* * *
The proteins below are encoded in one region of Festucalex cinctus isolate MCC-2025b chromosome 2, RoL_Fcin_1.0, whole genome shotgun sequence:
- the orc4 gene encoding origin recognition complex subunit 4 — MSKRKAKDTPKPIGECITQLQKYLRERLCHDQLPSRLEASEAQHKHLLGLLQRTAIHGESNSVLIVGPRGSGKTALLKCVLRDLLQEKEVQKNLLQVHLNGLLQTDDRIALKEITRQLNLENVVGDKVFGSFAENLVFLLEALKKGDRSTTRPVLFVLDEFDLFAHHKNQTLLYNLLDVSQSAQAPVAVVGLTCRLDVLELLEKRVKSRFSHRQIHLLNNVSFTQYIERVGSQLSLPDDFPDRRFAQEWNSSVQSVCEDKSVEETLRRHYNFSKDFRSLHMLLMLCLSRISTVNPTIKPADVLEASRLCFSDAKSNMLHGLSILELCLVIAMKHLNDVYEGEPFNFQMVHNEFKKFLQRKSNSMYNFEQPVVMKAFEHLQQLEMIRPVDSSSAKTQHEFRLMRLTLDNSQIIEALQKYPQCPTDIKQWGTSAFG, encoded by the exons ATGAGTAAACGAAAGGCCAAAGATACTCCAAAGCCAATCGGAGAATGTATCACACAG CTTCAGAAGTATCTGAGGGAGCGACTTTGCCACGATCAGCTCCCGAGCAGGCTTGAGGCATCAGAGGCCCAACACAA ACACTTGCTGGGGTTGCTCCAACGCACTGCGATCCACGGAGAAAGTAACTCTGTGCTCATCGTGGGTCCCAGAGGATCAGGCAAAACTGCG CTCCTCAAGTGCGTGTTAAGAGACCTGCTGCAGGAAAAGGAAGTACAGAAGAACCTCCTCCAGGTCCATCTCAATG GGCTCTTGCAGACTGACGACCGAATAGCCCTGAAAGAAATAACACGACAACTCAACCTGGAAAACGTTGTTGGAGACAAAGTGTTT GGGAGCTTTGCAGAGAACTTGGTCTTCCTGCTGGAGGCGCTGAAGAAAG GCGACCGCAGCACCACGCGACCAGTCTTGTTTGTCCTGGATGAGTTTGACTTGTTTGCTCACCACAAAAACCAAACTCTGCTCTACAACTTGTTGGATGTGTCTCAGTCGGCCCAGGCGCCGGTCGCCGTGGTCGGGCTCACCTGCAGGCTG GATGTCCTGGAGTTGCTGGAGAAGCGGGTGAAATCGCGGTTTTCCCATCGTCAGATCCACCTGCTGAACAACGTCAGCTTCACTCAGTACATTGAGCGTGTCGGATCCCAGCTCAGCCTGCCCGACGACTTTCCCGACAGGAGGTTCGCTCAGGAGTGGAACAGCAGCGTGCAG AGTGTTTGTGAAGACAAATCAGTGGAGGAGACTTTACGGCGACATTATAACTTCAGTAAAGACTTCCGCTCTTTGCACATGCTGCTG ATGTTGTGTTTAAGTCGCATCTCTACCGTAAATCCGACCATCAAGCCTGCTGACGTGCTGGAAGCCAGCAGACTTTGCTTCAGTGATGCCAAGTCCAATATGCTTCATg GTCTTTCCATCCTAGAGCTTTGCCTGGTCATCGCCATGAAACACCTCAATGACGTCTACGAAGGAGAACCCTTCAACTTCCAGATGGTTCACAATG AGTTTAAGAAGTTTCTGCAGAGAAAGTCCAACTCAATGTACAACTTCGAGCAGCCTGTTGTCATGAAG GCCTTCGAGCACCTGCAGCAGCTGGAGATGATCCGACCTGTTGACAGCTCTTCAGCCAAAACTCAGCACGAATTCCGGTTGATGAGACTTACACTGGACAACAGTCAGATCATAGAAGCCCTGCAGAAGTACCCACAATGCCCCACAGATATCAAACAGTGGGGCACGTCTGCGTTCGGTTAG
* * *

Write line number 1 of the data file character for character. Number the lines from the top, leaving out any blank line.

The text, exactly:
The proteins below are encoded in one region of Festucalex cinctus isolate MCC-2025b chromosome 2, RoL_Fcin_1.0, whole genome shotgun sequence: